- Rooting in water takes much longer than rooting with soil, depending on how fast the taproot forms.
- If the rubber plant is not transplanted into soil, it will eventually dry up and die. (This is because there are no nutrients or minerals for the rubber plant to draw from the water)
- Rubber plants grown in water tend to grow long vines rather than having many branches growing out of each node. (the reason why I’m doing this project, I like vines!)
What Are The Advantages of Rooting a Rubber Plant in Water?
- You don’t need any special equipment like a rooting hormone; you simply use the parent plant to create new plants!
- It’s cheap; you need nothing more than the rubber plant and water.
- Rubber plants grown from cuttings will branch out earlier than those grown from seeds. However, even if you develop a cutting from a new clone, it still needs to flower before new shoots appear, so don’t expect new growth anytime soon.
- You get more new plants than you would from seeds.
How Long Can You Leave Propagating Plants in Water?
Many plants can be propagated by rooting cuttings in water, such as African violets and jade plants. Likewise, other plants can be embedded in soil or another medium.
But while some people root their plants in water, others worry about the length of time they should leave them in there. Since different types of plant leaves contain different amounts of air and gas bubbles, the timing will vary from plant to plant.
For example, a plant leaf with very few air bubbles may need less time than one with many bubbles. Because this is true for all plants, no definite amount of time can be given; it all depends on the type of plant you’re trying to propagate and its specific leaf structure (or lack thereof).
How Long Does It Take for Rubber Tree Cuttings to Root?
The amount of time needed for rubber plant cuttings in water to take root varies, depending on the cutting taken and the conditions provided. Generally, however, most types of rubber tree cuttings will root within six months to a year.
Can You Put Cuttings Straight Into Soil?
It is possible to plant cuttings straight into the soil, but it’s not the best method. A better approach would be to put your cutting in a glass of water on some moist paper towel at least for the first four weeks while roots are forming.
When putting cuttings directly into the soil, you’re likely to end up with some rotting problems and fungal diseases that could cause root abnormalities or even kill off new plants entirely.
While taking cuttings in water isn’t fool-proof either, it reduces the chances of rot happening and gives you a bit more time to identify if there are any issues developing before things get out of hand.
In addition, rooting mediums have been specifically designed for optimal rooting environment concerns such as air pruning, water holding capacity, and other elements that will help your new plants flourish.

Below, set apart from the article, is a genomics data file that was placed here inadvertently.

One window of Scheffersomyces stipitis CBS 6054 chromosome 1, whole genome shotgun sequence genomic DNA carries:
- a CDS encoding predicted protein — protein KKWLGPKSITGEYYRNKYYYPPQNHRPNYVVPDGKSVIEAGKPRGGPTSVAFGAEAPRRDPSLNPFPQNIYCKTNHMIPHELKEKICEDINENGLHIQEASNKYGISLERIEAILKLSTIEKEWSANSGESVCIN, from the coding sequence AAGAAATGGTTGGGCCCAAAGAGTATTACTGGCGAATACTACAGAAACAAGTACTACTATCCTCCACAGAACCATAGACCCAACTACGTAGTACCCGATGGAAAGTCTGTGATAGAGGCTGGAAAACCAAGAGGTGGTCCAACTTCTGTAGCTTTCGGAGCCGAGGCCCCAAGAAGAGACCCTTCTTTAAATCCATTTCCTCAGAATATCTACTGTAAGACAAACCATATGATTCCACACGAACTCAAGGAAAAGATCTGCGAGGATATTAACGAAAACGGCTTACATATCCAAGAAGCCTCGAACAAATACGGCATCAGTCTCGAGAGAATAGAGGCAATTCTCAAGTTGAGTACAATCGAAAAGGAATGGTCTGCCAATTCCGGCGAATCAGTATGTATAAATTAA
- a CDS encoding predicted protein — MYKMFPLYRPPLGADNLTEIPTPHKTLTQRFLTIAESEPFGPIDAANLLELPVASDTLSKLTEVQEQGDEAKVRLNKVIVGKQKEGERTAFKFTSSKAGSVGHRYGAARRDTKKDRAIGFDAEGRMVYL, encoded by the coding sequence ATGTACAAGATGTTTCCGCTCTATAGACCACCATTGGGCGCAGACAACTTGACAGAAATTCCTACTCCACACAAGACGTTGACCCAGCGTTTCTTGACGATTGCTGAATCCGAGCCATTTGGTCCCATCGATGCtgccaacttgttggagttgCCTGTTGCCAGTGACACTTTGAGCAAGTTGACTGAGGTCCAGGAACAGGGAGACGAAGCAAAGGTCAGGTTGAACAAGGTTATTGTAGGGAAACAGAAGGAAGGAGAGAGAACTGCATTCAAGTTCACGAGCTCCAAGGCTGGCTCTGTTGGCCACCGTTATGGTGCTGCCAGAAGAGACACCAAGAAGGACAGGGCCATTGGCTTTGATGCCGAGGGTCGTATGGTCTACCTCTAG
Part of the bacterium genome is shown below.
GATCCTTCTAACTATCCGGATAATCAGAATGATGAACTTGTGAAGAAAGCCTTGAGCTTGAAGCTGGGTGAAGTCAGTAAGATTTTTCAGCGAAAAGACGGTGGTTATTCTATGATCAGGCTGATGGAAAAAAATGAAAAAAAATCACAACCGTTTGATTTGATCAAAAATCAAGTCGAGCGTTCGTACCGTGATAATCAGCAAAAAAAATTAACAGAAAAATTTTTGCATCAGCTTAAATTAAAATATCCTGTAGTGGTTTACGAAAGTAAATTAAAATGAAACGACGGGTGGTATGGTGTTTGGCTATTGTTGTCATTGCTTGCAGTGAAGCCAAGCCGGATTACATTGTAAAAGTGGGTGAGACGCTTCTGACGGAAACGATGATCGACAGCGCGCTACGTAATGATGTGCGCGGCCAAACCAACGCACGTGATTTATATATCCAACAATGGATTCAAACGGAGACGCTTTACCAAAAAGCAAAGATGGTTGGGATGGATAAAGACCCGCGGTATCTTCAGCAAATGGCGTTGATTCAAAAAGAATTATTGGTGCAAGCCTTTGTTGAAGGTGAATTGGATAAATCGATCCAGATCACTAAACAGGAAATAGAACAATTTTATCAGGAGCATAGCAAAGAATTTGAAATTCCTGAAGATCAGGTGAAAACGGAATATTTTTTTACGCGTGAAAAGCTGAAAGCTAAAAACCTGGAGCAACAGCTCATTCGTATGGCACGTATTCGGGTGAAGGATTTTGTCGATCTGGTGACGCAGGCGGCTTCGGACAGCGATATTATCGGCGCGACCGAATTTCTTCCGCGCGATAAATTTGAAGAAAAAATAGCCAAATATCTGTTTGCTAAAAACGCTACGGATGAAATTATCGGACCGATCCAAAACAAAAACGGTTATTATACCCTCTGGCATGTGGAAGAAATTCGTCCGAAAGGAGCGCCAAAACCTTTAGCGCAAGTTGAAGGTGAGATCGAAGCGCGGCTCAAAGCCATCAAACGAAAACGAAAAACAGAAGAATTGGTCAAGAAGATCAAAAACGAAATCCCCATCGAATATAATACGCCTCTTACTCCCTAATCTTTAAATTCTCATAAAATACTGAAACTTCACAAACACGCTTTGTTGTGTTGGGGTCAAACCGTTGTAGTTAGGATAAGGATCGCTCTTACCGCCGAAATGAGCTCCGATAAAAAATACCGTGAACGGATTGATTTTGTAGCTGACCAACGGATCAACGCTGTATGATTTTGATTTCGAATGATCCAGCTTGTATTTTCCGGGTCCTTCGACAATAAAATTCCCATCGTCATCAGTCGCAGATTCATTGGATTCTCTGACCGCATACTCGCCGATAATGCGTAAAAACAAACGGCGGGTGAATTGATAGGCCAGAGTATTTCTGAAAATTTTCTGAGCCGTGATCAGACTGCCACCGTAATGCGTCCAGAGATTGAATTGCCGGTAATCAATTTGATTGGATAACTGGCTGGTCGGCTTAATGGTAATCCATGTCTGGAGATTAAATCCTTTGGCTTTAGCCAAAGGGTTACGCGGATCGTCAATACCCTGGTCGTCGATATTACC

Aeroponics Rooting Environment Issues:
In addition to the problems which can arise from putting cuttings directly into the soil, aeroponic rooting has its own set of potential issues as well including:
1) Root exposure to air leads to oxygen deprivation. Aeroponic systems rely on atomized hydroponic solutions for root exposure.
In this situation, there is no (or very minimal) direct contact between roots and a liquid nutrient reservoir that is overflowing with a highly oxygenated solution at all times. Potentially, these conditions can lead to anaerobic bacteria proliferation, root rot, or even hydroponic fertilizer burn which ultimately kills the plant itself;
2) Root exposure to air leads to root damage. By its very nature, aeroponic systems rely on oxygenated nutrient solution as a medium for roots to receive water and essential nutrients from. In the absence of a solid root barrier (medium), there is a risk that fine roots can be damaged or even ripped off completely if they are exposed to direct spray from the atomizer nozzles for too long;
3) Oxygen deprivation leads to slow growth rates. To compensate for lack of oxygen, plants shift into less demanding anaerobic respiration which ultimately slows down plant growth rates as well as reduces overall metabolic activity by as much as 70%;
4) Root rot issues due to soggy conditions. If you’re using a reservoir or some type of static liquid nutrient solution, you risk root rot from the soggy conditions that could lead to anaerobic bacteria proliferation and water-born pathogens.
In summary, both soil-based rooting and hydroponic aeroponics have their own unique set of problems that can arise when a new cutting is stuck directly into a growing medium without going through some intermediate steps such as taking cuttings in a glass of water on a moist paper towel.
I hope this article has offered you all the necessary information regarding how to root a rubber plant in water, Thank you and have a nice day!